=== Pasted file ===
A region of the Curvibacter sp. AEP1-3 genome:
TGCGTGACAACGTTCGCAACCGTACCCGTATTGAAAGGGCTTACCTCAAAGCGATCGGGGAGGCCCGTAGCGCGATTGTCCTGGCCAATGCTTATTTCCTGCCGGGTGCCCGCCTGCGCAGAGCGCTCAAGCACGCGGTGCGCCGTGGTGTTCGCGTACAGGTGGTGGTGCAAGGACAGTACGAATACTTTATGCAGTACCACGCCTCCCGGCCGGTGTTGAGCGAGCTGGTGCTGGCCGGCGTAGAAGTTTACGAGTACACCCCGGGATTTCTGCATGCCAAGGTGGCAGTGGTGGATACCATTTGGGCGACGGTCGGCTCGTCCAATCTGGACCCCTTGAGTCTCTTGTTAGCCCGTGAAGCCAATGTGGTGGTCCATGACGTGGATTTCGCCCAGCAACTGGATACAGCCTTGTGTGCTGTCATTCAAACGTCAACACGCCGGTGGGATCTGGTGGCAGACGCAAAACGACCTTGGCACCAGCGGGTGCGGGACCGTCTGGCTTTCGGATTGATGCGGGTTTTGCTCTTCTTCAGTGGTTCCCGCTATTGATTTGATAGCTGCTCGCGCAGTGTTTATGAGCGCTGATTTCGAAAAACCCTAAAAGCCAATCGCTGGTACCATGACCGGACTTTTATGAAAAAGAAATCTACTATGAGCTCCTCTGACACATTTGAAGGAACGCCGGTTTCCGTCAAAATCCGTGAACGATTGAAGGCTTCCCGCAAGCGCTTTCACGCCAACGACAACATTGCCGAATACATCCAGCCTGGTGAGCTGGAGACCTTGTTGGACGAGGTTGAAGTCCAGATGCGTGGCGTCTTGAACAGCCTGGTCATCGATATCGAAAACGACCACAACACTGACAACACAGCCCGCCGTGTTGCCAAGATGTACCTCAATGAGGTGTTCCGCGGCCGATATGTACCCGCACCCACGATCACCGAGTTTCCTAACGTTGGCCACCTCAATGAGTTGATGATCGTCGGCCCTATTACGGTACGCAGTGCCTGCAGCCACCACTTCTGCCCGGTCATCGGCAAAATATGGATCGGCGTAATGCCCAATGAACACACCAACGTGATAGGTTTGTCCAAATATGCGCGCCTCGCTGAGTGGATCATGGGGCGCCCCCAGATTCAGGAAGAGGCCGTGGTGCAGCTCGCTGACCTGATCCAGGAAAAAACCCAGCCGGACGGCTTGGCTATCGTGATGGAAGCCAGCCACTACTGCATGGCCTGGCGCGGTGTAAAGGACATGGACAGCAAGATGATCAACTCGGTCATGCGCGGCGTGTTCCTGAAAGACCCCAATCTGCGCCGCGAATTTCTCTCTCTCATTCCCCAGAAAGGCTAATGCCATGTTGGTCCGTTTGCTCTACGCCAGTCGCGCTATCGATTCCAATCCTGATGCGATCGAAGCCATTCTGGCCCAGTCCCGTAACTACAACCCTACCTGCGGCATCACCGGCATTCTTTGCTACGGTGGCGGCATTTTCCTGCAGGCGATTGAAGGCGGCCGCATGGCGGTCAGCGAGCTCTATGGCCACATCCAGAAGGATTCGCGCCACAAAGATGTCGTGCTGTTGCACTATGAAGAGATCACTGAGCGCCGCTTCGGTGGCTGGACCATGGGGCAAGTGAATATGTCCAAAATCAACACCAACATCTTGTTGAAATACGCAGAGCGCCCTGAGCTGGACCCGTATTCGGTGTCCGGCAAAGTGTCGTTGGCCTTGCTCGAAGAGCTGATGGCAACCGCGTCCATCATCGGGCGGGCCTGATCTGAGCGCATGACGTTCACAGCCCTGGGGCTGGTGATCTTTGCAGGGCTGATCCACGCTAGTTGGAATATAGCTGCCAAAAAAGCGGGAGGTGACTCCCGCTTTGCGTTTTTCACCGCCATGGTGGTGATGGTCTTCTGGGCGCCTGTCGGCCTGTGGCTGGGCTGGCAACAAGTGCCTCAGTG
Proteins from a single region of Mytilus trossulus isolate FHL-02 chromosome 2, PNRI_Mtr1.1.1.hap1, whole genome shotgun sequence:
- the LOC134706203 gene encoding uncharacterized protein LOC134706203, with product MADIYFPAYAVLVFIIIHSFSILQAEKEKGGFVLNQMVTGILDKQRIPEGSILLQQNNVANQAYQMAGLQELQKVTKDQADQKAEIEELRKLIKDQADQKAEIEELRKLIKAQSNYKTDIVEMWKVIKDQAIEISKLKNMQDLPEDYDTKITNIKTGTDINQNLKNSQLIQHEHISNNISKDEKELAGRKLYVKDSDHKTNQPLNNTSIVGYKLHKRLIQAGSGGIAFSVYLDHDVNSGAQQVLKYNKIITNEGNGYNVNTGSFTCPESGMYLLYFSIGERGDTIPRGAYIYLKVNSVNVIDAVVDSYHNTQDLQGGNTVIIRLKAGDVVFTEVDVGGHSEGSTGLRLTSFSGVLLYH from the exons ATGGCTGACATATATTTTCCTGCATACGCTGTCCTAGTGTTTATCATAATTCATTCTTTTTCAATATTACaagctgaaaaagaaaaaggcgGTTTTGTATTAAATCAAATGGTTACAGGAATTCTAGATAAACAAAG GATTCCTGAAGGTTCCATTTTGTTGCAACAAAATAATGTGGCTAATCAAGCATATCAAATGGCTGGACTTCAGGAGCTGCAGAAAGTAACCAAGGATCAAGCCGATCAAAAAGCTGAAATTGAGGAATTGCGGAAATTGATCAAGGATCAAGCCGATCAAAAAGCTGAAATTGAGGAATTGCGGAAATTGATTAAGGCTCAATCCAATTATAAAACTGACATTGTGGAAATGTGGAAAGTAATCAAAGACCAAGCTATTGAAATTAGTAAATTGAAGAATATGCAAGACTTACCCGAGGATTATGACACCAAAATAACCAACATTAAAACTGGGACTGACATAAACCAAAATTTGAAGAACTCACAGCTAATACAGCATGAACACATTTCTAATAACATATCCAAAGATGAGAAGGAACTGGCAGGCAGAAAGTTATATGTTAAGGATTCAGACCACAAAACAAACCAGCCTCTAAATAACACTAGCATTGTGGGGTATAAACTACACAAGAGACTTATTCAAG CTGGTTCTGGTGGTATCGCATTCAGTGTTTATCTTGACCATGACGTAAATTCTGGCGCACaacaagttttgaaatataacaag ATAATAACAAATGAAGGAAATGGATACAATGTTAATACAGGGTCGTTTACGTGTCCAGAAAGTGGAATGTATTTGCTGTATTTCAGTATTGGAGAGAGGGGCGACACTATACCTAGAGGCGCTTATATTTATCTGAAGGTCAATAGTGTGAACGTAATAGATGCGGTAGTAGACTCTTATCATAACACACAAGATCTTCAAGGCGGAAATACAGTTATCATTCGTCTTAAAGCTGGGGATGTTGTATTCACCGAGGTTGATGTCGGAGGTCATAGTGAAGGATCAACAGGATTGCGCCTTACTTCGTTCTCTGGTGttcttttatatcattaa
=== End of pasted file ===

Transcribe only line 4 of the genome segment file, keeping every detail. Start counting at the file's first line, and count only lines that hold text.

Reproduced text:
- the LOC134706203 gene encoding uncharacterized protein LOC134706203, with product MADIYFPAYAVLVFIIIHSFSILQAEKEKGGFVLNQMVTGILDKQRIPEGSILLQQNNVANQAYQMAGLQELQKVTKDQADQKAEIEELRKLIKDQADQKAEIEELRKLIKAQSNYKTDIVEMWKVIKDQAIEISKLKNMQDLPEDYDTKITNIKTGTDINQNLKNSQLIQHEHISNNISKDEKELAGRKLYVKDSDHKTNQPLNNTSIVGYKLHKRLIQAGSGGIAFSVYLDHDVNSGAQQVLKYNKIITNEGNGYNVNTGSFTCPESGMYLLYFSIGERGDTIPRGAYIYLKVNSVNVIDAVVDSYHNTQDLQGGNTVIIRLKAGDVVFTEVDVGGHSEGSTGLRLTSFSGVLLYH from the exons ATGGCTGACATATATTTTCCTGCATACGCTGTCCTAGTGTTTATCATAATTCATTCTTTTTCAATATTACaagctgaaaaagaaaaaggcgGTTTTGTATTAAATCAAATGGTTACAGGAATTCTAGATAAACAAAG GATTCCTGAAGGTTCCATTTTGTTGCAACAAAATAATGTGGCTAATCAAGCATATCAAATGGCTGGACTTCAGGAGCTGCAGAAAGTAACCAAGGATCAAGCCGATCAAAAAGCTGAAATTGAGGAATTGCGGAAATTGATCAAGGATCAAGCCGATCAAAAAGCTGAAATTGAGGAATTGCGGAAATTGATTAAGGCTCAATCCAATTATAAAACTGACATTGTGGAAATGTGGAAAGTAATCAAAGACCAAGCTATTGAAATTAGTAAATTGAAGAATATGCAAGACTTACCCGAGGATTATGACACCAAAATAACCAACATTAAAACTGGGACTGACATAAACCAAAATTTGAAGAACTCACAGCTAATACAGCATGAACACATTTCTAATAACATATCCAAAGATGAGAAGGAACTGGCAGGCAGAAAGTTATATGTTAAGGATTCAGACCACAAAACAAACCAGCCTCTAAATAACACTAGCATTGTGGGGTATAAACTACACAAGAGACTTATTCAAG CTGGTTCTGGTGGTATCGCATTCAGTGTTTATCTTGACCATGACGTAAATTCTGGCGCACaacaagttttgaaatataacaag ATAATAACAAATGAAGGAAATGGATACAATGTTAATACAGGGTCGTTTACGTGTCCAGAAAGTGGAATGTATTTGCTGTATTTCAGTATTGGAGAGAGGGGCGACACTATACCTAGAGGCGCTTATATTTATCTGAAGGTCAATAGTGTGAACGTAATAGATGCGGTAGTAGACTCTTATCATAACACACAAGATCTTCAAGGCGGAAATACAGTTATCATTCGTCTTAAAGCTGGGGATGTTGTATTCACCGAGGTTGATGTCGGAGGTCATAGTGAAGGATCAACAGGATTGCGCCTTACTTCGTTCTCTGGTGttcttttatatcattaa